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The beginning of 2019 has seen a flurry of satellite-related announcements, most of which are following wholesale business models. Although it is unlikely that all the planned fleets of satellites will reach commercial service, the desire to provide ubiquitous, high-capacity, and high-quality broadband and backhaul services across the globe is driving rapid growth in the satellite market. Satellite service providers should concentrate on wholesale business models because the retail demand for remote broadband connectivity is far too fragmented to be addressable directly.

Wholesaling satellite service providers point the way

Satellite-based communications is the only commercially viable option for providing broadband connectivity and backhaul services to many distant locations and communities, to remote mobile users, or at short notice. It is too expensive to roll out fiber-optic cables to every town and village, mine, or farmstead, and technically impractical to provide cellular communications to ships and aircraft around the globe. Advances in miniaturization, power generation, and launch technologies have increased the capabilities and affordability of modern satellite fleets making them a realistic option for communications service providers.

To exploit these opportunities, most of the new generation of satellite service providers are choosing to deploy wholesale business models, selling to fixed and mobile operators, aggregators, and distributors rather than attempting to sell their services direct to consumers, enterprises, and government agencies. These satellite service providers can reach vast numbers of potential users more easily by wholesaling their services through partners with greater knowledge and experience of local target markets.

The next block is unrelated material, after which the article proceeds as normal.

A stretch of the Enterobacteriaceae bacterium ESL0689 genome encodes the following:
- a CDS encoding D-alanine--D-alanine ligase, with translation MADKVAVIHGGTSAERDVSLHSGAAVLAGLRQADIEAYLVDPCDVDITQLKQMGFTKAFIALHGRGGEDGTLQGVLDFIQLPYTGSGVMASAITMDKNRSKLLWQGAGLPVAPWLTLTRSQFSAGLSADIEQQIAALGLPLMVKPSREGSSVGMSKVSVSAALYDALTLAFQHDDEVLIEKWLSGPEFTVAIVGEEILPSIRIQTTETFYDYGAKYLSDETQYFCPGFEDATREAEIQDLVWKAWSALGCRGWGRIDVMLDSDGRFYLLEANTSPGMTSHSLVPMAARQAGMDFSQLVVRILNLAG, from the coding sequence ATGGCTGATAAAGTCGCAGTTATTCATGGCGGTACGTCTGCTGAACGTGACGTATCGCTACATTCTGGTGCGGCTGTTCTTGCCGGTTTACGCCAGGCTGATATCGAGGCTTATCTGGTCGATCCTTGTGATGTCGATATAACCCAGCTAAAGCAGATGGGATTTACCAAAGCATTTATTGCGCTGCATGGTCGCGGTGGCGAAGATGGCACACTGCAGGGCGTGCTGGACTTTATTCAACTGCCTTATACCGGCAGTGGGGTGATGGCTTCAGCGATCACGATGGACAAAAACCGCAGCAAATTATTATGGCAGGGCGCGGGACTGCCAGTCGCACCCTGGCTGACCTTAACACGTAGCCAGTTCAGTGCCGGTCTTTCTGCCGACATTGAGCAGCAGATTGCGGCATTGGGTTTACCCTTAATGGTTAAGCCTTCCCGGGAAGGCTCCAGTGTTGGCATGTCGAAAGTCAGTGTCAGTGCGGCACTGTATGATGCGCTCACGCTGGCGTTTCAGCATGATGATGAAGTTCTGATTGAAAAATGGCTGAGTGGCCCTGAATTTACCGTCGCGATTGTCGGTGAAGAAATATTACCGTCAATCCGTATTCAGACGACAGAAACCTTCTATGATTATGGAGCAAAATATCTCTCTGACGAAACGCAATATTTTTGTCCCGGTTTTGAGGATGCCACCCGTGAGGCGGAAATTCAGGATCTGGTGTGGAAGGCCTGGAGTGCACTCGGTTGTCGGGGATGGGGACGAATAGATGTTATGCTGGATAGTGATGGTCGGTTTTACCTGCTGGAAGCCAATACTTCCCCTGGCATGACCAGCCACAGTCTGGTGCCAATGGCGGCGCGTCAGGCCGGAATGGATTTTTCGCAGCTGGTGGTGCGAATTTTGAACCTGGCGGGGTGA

In February this year, OneWeb launched the first six of its satellites into Low Earth Orbit (LEO), an altitude of less than 2,000km. Although it will take until 2021 to complete the fleet of 648 satellites, OneWeb has already announced its first two wholesale customers. Talia will use the service to provide broadband to consumers using WiFi connections from its ground stations, and Intermatica plans to use OneWeb to support business broadband and VoIP. In the same month, Iridium switched over from the last of its 20-year-old satellites to its new fleet of 66 LEO second-generation IridiumNEXT satellites, without interrupting its service. The new generation of IridiumNEXT satellites offer global broadband, tracking, IoT, voice, and other services through a network of global partners and distributors. Sky & Space Global (SAS) is also proposing to follow a wholesale model, selling the communications services of its projected fleet of about 200 satellites through a variety of service partners, including Brazil’s AltaRede and Inovsat Telecom, and India’s Globe Teleservices.

The most ambitious satellite-based broadband projects announced to date are SpaceX’s Starlink network and Amazon’s Project Kuiper, both of which will apparently use thousands of LEO-based satellites to provide low-latency, high-speed broadband connectivity to unserved and underserved communities around the world. At present, it is not clear what business models these two initiatives will pursue. However, we recommend that they too develop a wholesale business model. The retail demand for broadband connectivity in remote places is highly fragmented and extremely difficult to serve without local contacts and experience. By working with established retail communications service providers and distributors, satellite service providers can reach a greater target market more quickly and effectively than they can directly.


Further reading

"Satellite's entry into mainstream begins a new boom period," TE0012-000603 (July 2017)

"Satellite announcements confirm the importance of wholesale service models,” TE0012-000590 (February 2017)

Wholesale Satellite Services: Ready to Meet the Broadband Challenge, TE0012-000578 (September 2016)


David James, Practice Leader, Wholesale Telecoms

[email protected]